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Streaming Media
CD-R Market Poised for Further Price Increases
Posted Oct 23, 2003 Print Version     Page 1of 1

 CD-Rs remain a hot consumer item, with music downloading and copying still driving the market, and CD-R duplicators are still seeing escalating business. On the other hand, consumer demand for recordable DVD media is building slowly, with video recording still a mystery for most consumers, and DVD-R drives not yet reaching 50 percent penetration. But if demand is still so high for CD-R, why are blank media manufacturers raising their prices while DVD media prices begin to drop?

Currently, blank CD-R prices are up across the board to about 19 cents per disc, versus 15 cents in spring 2003. Maxell Corporation says it will increase prices on all of its CD-R media products, effective immediately. The company added that the amount of the increase was still under consideration, but expects it to be from 10% to 15%. Don Patrican, executive vice president of Maxell attributes the increase to escalating demand for DVD media which has forced factory capacity to shift from CD-R to DVD-R production.

Mitsui Advanced Media-America is expected to increase prices 10 percent in December, and Prodisc has already implemented increases in the same range. One duplicator told EMedia that Taiyo Yuden prices have actually gone down, as they are trying to gain marketshare, though another duplicator said it has seen an increase in Taiyo Yuden's prices. (The media manufacturer did not return phone calls.)

Memorex also intends to increase prices, and that should spread across the industry, according to Brad Yeager, senior product marketing manager for optical media. Due to skyrocketing oil prices, freight costs have risen as much as 40 percent. Couple that with the crunch in foreign exchange rates, and you've got the explanation for price increases, Yeager says. Memorex's rationale for the higher costs differs from Maxell's. Royalties, Yeager says, play a big part in media price increases, with Philips paying a lot closer attention lately to enforcing licensing fees that amount to about 6 cents a disc.

Maxell and Memorex sources say that in the consumer market, CD-R demand is greater than supply, with the need reportedly being in the vicinity of 9 billion a year, and capacity at around 8 billion. "That change has been happening in the last year. CD-R, however, is still 75 percent of the recordables business in dollars, says Yeager.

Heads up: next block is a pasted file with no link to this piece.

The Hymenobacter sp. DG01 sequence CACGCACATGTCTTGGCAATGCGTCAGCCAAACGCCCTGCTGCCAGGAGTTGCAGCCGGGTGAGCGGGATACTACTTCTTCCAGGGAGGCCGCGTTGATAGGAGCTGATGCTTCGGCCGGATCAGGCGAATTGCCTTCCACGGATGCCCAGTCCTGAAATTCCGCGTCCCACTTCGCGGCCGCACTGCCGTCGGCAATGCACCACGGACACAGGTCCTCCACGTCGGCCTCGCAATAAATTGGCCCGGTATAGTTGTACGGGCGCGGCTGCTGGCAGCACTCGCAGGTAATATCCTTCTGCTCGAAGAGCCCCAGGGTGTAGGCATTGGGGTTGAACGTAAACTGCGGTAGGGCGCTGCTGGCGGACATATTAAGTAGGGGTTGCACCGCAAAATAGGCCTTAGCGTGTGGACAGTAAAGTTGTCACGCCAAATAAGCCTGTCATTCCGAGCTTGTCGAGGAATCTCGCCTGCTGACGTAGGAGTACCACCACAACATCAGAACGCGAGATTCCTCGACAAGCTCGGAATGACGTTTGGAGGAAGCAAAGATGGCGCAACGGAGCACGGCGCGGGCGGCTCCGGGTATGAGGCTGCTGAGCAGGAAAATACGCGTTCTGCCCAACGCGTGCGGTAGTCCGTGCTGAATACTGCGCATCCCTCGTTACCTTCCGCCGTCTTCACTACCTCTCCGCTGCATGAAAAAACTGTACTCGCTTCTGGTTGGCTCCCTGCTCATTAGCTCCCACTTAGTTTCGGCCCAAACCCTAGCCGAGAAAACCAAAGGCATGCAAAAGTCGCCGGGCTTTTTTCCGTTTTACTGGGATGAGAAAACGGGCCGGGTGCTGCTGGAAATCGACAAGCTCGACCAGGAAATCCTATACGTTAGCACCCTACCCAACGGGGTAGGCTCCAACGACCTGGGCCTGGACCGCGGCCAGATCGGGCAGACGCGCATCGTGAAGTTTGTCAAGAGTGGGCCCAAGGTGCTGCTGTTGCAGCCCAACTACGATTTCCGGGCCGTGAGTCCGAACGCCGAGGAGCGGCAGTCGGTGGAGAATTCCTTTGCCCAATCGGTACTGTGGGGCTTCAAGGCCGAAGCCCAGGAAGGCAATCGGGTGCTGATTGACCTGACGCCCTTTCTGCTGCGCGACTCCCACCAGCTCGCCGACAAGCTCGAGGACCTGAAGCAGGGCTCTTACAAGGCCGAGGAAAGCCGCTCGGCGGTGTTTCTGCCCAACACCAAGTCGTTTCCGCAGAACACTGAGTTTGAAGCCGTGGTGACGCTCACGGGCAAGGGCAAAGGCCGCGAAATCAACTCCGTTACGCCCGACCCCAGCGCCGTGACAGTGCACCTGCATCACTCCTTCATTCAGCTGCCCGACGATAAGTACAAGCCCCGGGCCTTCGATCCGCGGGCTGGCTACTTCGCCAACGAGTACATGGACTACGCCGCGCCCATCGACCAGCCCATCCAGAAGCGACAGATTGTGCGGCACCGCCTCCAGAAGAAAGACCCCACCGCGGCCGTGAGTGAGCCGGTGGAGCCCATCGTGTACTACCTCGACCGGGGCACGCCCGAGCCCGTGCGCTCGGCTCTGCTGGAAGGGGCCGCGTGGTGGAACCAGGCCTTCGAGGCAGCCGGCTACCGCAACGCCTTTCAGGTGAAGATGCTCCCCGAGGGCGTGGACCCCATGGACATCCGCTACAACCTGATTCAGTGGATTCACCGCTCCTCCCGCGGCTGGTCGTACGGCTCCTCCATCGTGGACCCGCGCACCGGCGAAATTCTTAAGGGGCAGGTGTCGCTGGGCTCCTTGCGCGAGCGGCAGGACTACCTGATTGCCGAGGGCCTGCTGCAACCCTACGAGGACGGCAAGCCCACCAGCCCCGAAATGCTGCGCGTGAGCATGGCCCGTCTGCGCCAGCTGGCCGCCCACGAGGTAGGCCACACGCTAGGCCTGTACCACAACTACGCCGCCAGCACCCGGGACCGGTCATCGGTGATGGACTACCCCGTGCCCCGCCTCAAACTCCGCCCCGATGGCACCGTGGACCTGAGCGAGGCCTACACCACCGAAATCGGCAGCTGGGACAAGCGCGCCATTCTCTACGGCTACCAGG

Joe Silvestri, CFO of SRT, a duplicator in New York, says he has seen price increases in the last six months of around a penny per unit each time they order. Silvestri also speculates on yet another reason for rising costs: "We've been hearing that for the longest time there was a disconnect in the market. All of the suppliers in the Far East were shipping to the U.S. and ignoring the European market, where they could charge a premium." Suppliers figured that if they could sell CD-Rs in the U.S. for 10 cents but could sell the same product in Europe for 20 cents, then they should shift their focus to selling in Europe. Not only will they get more money, but it will drive up prices in the States, Silvestri adds, by putting supply and demand into better balance.

In the second quarter of 2003, about 1.7 billion CD-Rs were sold, compared to only 60 million DVD-Rs, says David Bunzel, managing director for Santa Clara Consulting Group. "You could take 3-5 percent of CD-R capacity and convert it to DVD-R and you could have demand satisfied," he says. "But I don't think people are doing that. I get the impression that it is more efficient to buy lines that are designed specifically for DVD-R. It's hard to know whether or not some of these converted lines were older ones that need to become more cost-effective. If so, this will put pressure on supply."

"A slow build," is how Jeff Starfield, president of duplicator CD Works, characterizes DVD-R growth, adding that the company is still gaining new CD-R customers. DVD-R runs tend to be shorter, thus any increase in duplicating product occurs slowly . "We're still more likely to do runs in the hundreds than in the thousands for DVD-R," he says The changeover point where it makes sense to do replication rather than duplication depends on the printing and the turnaround times. While CD-R runs are usually between 500-2000 units, with DVD-R replication may make more sense for orders over 200 units because the media is a lot more expensive, he adds.

On the consumer side, Maxell's Patrican is optimistic about recordable DVD media's future. "It's an easy path for people to move from VHS to DVD, and I think that's why recordable DVD will grow very quickly," he says. "Since there is no history behind DVD, it is difficult for retailers and resellers to predict how many drives will sell. However, for the media manufacturer, it makes sense to move to DVD-R, which offers six or seven times the revenue of CD-R. Hopefully, the move to DVD-R will balance out supply and demand in the market."

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